Marc Riboud is the author of one of the most famous photos in the world: the Young girl with a flower.

A symbolic image

The whole world knows this scene. In 1967, during a demonstration in Washington against American intervention in Vietnam. For several years, America has been sending its young citizens to fight in Vietnam. To challenge President Lyndon Johnson, 100,000 gathered around the Lincoln Memorial basin, then 50,000 marched on the Pentagon.
Among them, a teenager, Jan Rose Kasmir. From the height of her 17 years, she joined the noisy crowd of protesters and parades with her floral dress. Her own weapon is a flower – a harmless weapon, which will nevertheless be charged with planetary power thanks to the snapshot taken by Marc Riboud. Remarkable for its composition, between the contrast of the fragility of the young high school student handing the chrysanthemum to the bayonets of the soldiers, this photograph also constitutes an imbalance of the cultural and social fronts of the Vietnam War.
The icon has never ceased to engage against war. In 2004, she met Marc Riboud during a demonstration in London against the American invasion of Iraq. A reunion immortalized by the photographer, who then captures the face of the fifties brandishing his own portrait dated 1967.

Marc Riboud

A first publication in Life Magazine

Marc Riboud was born in 1923 in Saint-Genis-Laval, near Lyon. At the Universal Exhibition in Paris in 1937, he took his first photographs with the little Vest-Pocket offered by his father for his 14th birthday. In 1944, he took part in the fighting in the Vercors. From 1945 to 1948, he studied engineering at the Ecole Centrale de Lyon and worked in a factory, then he decided to devote himself to photography.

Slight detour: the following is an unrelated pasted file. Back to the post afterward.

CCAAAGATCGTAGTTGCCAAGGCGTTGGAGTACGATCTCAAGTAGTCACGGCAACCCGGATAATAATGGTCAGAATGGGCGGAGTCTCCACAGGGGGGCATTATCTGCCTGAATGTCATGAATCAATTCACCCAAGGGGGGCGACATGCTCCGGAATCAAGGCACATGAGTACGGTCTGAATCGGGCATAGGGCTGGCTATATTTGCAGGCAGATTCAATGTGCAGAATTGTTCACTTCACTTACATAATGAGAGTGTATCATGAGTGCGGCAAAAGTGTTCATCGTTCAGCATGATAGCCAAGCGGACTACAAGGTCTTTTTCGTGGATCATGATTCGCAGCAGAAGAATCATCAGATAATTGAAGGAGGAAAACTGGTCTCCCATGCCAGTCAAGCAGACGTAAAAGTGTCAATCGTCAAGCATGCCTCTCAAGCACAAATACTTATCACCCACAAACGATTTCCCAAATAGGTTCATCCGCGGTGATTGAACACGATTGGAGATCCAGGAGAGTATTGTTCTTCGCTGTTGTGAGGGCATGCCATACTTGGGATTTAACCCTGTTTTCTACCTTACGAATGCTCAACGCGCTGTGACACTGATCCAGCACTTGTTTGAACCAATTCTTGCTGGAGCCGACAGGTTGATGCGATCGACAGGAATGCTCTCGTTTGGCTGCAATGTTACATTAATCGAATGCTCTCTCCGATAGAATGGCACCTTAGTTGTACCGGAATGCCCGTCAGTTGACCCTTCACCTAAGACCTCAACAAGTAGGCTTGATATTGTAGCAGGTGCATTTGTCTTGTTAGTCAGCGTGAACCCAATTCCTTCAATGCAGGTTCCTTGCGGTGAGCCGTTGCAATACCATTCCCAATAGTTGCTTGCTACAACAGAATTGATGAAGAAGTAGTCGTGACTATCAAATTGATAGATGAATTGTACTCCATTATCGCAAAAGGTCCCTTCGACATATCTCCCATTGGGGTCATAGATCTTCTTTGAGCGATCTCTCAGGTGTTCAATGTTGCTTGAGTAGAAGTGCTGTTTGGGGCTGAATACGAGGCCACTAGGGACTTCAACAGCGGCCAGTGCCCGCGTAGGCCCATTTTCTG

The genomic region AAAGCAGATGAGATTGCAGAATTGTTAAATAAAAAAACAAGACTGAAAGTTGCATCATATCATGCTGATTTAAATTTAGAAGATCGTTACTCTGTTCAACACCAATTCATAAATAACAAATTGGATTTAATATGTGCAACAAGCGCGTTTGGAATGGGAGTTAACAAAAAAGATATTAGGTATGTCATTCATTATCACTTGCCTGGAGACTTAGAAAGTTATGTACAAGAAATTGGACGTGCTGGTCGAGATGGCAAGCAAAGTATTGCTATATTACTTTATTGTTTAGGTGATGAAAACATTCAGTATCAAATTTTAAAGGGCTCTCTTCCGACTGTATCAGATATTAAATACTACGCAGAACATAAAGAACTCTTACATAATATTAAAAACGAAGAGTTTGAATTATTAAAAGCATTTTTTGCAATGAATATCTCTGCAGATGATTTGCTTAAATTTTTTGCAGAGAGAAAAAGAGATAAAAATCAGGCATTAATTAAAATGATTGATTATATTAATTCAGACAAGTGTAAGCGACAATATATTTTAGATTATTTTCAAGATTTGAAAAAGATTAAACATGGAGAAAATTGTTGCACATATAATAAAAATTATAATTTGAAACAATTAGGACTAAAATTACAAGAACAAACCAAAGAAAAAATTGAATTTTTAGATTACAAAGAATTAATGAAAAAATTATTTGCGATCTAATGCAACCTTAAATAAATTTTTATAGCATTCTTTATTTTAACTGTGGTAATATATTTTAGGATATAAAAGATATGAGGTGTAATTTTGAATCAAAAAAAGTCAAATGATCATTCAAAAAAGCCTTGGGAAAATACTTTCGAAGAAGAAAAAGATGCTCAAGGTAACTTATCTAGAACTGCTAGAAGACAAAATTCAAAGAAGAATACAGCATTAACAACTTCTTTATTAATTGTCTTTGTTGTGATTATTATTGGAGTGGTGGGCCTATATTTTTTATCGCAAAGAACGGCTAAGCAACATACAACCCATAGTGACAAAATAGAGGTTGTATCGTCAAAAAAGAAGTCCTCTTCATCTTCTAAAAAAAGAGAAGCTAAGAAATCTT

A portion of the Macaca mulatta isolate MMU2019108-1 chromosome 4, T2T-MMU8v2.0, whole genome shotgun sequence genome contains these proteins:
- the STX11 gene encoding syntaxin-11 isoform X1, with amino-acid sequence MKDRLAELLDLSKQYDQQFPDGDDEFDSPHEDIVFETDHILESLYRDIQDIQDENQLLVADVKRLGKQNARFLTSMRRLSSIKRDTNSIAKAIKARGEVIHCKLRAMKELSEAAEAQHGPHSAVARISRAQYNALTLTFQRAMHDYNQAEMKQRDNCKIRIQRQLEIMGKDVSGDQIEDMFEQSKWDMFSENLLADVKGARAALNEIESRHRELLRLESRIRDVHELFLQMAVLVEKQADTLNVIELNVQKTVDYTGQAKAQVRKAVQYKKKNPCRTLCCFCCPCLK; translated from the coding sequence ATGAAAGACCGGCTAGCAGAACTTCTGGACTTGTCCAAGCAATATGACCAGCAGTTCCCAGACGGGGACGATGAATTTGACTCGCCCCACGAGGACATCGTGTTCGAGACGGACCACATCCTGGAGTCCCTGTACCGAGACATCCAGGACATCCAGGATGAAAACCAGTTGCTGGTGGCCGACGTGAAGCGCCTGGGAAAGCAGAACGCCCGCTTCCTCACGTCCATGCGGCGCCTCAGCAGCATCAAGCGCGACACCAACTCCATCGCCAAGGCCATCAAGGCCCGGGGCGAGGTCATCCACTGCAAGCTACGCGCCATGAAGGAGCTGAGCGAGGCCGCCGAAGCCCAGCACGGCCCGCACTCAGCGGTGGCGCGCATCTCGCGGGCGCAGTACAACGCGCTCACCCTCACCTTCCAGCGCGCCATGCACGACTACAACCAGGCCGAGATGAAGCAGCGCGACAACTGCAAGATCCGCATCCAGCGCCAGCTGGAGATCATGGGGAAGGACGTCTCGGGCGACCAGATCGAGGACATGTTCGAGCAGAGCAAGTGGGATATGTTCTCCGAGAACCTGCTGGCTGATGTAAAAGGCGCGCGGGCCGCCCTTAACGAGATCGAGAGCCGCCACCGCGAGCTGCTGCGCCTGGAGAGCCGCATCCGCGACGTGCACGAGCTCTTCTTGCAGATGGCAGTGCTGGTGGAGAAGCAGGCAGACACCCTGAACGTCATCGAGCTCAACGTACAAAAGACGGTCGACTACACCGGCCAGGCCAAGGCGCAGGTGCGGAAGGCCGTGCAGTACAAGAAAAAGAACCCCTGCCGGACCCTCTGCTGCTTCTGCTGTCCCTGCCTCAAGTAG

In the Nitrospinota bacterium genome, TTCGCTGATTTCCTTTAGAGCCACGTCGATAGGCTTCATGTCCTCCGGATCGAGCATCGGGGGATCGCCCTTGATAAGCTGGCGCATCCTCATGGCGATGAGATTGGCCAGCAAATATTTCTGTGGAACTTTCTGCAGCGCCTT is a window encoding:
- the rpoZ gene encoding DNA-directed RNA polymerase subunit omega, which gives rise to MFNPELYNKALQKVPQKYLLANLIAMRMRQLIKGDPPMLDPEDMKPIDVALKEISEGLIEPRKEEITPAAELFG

In 1953, he obtained his first publication in Life magazine for his photograph of a painter of the Eiffel Tower. At the invitation of Henri Cartier-Bresson and Robert Capa, he joined the Magnum agency.

He traveled by road to India

In 1955, via the Middle East and Afghanistan, he traveled by road to India, where he stayed for a year. From Calcutta, he went to China in 1957 for a first long stay before ending his journey in the Far East via Japan where he found the subject of his first book: Women of Japan.
In 1960, after a three-month stay in the USSR, he covered independence in Algeria and sub-Saharan Africa. Between 1968 and 1969, he carried out reports in the South as well as in North Vietnam, where he was one of the few photographers to be able to enter. In the 1980s and 1990s, he returned regularly to the East and the Far East, particularly to Angkor and Huang Shan, but also to follow the immense and rapid changes in this China he had known for thirty years.

In 2011, Marc Riboud made a donation to the National Museum of Modern Art (Centre Georges Pompidou) of a set of 192 original prints made between 1953 and 1977. His work has been crowned with prestigious prizes and museums and galleries exhibit his work in Paris, New York, Shanghai, Tokyo, etc.
Marc Riboud died at the age of 93 in Paris on August 30, 2016. The heart of his archives joined the collections of the National Museum of Asian Arts – Guimet.

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